Undeniably, European cinema has a particularly bad track record when it comes to onscreen child sexual exploitation and the Cuties trailer follows a trend that has been rampant for decades. Growing up as a devotee of the Criterion Collection, I came across many instances of this as I watched its arthouse archives. Two of my earliest recollections are Luis Buñuel’s Belle de Jour and Bernardo Bertolucci’s The Conformist. In the former, an underage girl actor is filmed from the socks upwards, the camera lingering over her prepubescent legs as a middle-aged man claws at her flesh. In the latter, perennial pervert and Kevin Spacey apologist Bertolucci depicts abuse against the protagonist when he was 13-year-old. Undoubtedly, these disturbing scenes made me wince in discomfort and shock at what venerated auteurs could get away with in the name of ’art’.
When convicted child rapist Roman Polanski was unable to attend the 2003 Oscars ceremony due to his exile in France, he was honoured with a standing ovation after he won the Best Director award for The Pianist. Moreover, superstar George Clooney bemoaned that: “it’s awful to imagine they’re still after him”, while #MeToo critic Catherine Deneuve said that Polanski had “suffered enough”. The ensuing outrage was generally muted and sparse, but there is no doubt about Polanski’s crimes; when interviewed by Martin Amis, Polanski practically revelled in his predilection for children (“everyone wants to fuck young girls!” he enthused.)
But seemingly paedophilic films are not the sole preserve of the stereotypically unabashed Europeans. Hollywood is just as guilty. For example, despite the 1992 allegations of child abuse, actors continued to work with Woody Allen for decades, only belatedly condemning him years later. Allen’s works are littered with allusions to paedophilia. There are suggestions that film director Sandy Bates (played by Allen) may be attracted to his lover’s 13-year-old cousin in Stardust Memories. In Crimes and Misdemeanors, Cliff Stern (also played by Allen) forms a physical bond with his 12-year-old niece, one that he is unable to emulate with the adult women in his life. Like Polanski before him, Allen now predominantly works in France.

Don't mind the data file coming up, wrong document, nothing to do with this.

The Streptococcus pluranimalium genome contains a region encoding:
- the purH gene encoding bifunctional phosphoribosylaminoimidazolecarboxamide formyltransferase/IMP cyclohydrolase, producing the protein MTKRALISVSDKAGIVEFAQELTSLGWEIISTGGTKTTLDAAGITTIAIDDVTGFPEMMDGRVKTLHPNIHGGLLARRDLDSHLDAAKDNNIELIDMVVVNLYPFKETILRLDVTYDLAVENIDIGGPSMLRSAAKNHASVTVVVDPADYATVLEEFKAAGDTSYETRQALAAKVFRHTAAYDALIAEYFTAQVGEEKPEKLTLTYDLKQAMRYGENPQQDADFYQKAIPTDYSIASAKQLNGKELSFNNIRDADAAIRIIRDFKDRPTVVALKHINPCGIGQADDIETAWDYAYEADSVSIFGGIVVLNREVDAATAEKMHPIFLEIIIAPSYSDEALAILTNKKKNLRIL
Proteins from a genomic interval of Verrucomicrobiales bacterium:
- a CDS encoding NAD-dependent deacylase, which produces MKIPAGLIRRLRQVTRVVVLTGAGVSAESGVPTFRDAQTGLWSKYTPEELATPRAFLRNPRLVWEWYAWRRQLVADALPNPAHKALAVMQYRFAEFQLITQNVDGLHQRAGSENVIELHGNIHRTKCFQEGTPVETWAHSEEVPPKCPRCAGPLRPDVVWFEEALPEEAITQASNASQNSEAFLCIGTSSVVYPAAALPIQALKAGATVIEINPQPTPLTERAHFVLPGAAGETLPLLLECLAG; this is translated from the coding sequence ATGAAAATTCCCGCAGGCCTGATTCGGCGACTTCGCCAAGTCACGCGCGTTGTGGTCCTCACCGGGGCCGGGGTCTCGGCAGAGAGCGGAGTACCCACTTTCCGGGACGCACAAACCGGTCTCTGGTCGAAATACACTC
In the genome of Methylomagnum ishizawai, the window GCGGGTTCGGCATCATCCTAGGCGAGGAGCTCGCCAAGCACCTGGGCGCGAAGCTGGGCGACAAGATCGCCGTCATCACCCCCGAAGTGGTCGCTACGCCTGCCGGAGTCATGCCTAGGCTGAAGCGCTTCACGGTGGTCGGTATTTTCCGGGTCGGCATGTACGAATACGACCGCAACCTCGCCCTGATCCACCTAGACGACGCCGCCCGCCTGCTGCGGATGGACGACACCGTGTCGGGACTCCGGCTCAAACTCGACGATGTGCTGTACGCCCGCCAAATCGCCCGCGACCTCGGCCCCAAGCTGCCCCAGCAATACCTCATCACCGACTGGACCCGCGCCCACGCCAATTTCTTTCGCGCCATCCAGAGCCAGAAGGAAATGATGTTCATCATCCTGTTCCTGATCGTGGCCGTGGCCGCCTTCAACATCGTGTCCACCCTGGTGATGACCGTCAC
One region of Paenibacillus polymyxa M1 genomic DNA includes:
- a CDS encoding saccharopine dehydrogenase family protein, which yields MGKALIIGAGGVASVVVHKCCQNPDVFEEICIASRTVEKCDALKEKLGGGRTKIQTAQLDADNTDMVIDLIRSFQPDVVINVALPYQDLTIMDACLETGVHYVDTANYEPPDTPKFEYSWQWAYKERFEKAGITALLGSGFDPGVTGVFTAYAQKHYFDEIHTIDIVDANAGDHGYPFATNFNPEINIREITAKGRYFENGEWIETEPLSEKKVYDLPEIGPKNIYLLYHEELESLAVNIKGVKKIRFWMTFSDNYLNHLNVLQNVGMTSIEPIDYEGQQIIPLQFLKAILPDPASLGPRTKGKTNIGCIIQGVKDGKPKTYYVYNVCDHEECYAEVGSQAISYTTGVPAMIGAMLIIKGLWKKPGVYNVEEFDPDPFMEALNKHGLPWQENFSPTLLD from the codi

We need look no further than 1980s The Blue Lagoon, which promotes the notion that children are inherently sexual beings stifled by societal norms; it is worth noting that, at the time of filming, Brooke Shields was 14 while her male co-star was an adult. The Blue Lagoon is no anomaly. In The Exorcist, 14-year-old Linda Blair masturbates with a crucifix. Once Upon a Time in America includes a voyeuristic scene of 11-year-old Jennifer Connelly getting undressed. Thora Birch was a minor when filming American Beauty yet appeared in a wholly unnecessary topless scene. Hounddog contains a rape played by 12-year-old Dakota Fanning. The late Alan Parker’s Bugsy Malone has dubious dance scenes akin to Cuties; little girls dressed in revealing costumes are filmed from behind as 13-year-old Jodie Foster sings about her many dalliances with various men.